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 WTO Likely to Attempt to Force GMOs on Europe 
 
by Organic Consumers Association - 1/4/2006

But clearly the lost markets for U.S. corn are due to consumers’ refusal to buy GE food products, and not the moratorium. In fact, before the European moratorium was enacted in late 1998, U.S. corn sales to Europe had already dropped by 90%, from over $400 million in 1995 to $35 million in 1998. Other GE foods from the U.S. that were approved prior to the moratorium were also effectively barred from Europe due to consumer preferences for non-GE food. GE soybeans were unaffected by the moratorium, since GE soy was approved for import to Europe in 1996. Yet European imports of U.S. soy dropped from 9.8 million tons in 1995 to 3.6 million tons in 2004.

Consumers around the world, not only in Europe, prefer non-GE food. China has been looking outside the U.S. for non-GE soy, leading to $200 million in lost U.S. exports there . The U.S. has lost much of its corn sales to South Korea, once the number two customer for U.S. corn, as that country has been going elsewhere for non-GE corn. But the U.S. has not challenged China or South Korea at the WTO.

The biotech industry seems more realistic than the Administration about the cause of lost markets for U.S. grain, noting that "Whether [GE] foods will be accepted or not will depend on the European consumers. We understand and accept this." Since food companies know that consumers will use labels to avoid GE products, most simply avoid labeling by eliminating GE ingredients from their products. American companies like Coca-Cola, Kraft, PespiCo and others have stopped using GE ingredients in their products sold in Europe, China, and other major markets . This market reality has prompted the biotech industry to make the remarkable argument that by requiring labeling of GE food, governments are denying consumer choice, since labeling often means no GE products are sold. Immediately after Europe’s labeling and traceability laws were published in 2003, the biotechnology and food industries urged the Bush Administration to challenge the new rules at the < WTO. One industry representative noted the insignificance of the U.S. case against Europe’s moratorium, stating that “removal of the moratorium is ‘utterly useless ’if it is replaced by labeling and traceability rules.”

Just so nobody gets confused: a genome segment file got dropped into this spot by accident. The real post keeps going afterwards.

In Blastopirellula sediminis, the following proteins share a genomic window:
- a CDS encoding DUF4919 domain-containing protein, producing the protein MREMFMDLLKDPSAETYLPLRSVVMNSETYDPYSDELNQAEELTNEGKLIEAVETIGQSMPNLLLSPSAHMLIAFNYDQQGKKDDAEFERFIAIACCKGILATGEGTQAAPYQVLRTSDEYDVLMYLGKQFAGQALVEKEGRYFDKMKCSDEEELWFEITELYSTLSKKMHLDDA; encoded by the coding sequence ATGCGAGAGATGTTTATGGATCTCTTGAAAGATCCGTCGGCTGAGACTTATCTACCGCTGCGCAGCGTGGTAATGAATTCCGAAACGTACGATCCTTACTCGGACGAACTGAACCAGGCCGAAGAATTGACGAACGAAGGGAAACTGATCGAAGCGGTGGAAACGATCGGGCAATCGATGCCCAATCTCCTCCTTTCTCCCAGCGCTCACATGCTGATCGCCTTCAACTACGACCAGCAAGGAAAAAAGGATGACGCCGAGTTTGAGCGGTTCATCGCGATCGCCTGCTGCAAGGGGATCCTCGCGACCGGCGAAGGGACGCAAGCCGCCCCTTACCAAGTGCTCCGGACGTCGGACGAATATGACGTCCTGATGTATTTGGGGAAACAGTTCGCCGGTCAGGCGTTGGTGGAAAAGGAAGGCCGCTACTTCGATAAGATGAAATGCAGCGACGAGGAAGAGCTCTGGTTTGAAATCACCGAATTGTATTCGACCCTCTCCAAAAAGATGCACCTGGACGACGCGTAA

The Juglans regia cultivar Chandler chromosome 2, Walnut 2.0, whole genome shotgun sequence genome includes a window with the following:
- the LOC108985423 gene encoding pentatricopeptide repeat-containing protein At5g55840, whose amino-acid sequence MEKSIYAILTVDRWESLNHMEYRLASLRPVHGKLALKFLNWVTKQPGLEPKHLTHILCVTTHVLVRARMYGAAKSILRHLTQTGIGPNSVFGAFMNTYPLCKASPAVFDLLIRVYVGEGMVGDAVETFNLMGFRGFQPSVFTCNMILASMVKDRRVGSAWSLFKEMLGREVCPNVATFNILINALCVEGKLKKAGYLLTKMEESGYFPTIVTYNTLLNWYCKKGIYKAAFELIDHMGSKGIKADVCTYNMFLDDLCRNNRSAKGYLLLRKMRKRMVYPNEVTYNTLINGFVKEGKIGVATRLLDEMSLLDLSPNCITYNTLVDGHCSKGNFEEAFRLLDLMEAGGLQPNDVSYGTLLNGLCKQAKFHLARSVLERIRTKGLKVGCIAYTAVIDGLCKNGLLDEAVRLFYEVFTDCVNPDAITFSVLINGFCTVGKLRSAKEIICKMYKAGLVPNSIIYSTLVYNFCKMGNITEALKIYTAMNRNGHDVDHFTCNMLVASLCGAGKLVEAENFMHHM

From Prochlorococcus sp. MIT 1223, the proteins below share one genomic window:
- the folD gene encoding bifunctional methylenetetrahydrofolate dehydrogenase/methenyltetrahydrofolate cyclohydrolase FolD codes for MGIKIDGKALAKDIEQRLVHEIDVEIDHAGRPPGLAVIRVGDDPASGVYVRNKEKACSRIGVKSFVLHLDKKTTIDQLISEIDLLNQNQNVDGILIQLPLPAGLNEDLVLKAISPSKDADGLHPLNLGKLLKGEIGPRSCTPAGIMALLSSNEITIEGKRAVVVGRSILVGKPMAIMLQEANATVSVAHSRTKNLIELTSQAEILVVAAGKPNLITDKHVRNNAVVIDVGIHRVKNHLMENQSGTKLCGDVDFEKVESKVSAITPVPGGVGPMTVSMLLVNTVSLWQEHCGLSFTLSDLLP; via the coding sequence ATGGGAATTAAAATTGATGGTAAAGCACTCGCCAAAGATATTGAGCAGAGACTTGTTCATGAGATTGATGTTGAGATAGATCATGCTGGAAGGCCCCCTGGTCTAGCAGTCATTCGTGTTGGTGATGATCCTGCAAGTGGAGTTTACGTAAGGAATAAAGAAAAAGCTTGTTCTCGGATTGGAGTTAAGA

In previous U.S. WTO challenges of European food regulations, U.S. “victory” has proven less than clear-cut. Europe’s ban on imports of U.S. beef, due to artificial hormones used in beef production here, prompted a U.S. WTO challenge in 1996. The WTO ruled in favor of the U.S. in 1999, but Europe refused to allow imports, and instead developed a more thorough regulation that went into effect in 2002. The new E.U. rule established a permanent prohibition of one hormone and imposed a provisional ban on five others, effectively keeping U.S. beef out of Europe. The E.U. insisted that their actions satisfied the U.S. complaint, but the U.S. refused to lift $116 million in retaliatory tariffs on European goods. In November 2004, Europe brought a case against the U.S. to the WTO challenging the legality of the continuing tariffs.

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Provided by Organic Consumers Association on 1/4/2006
 
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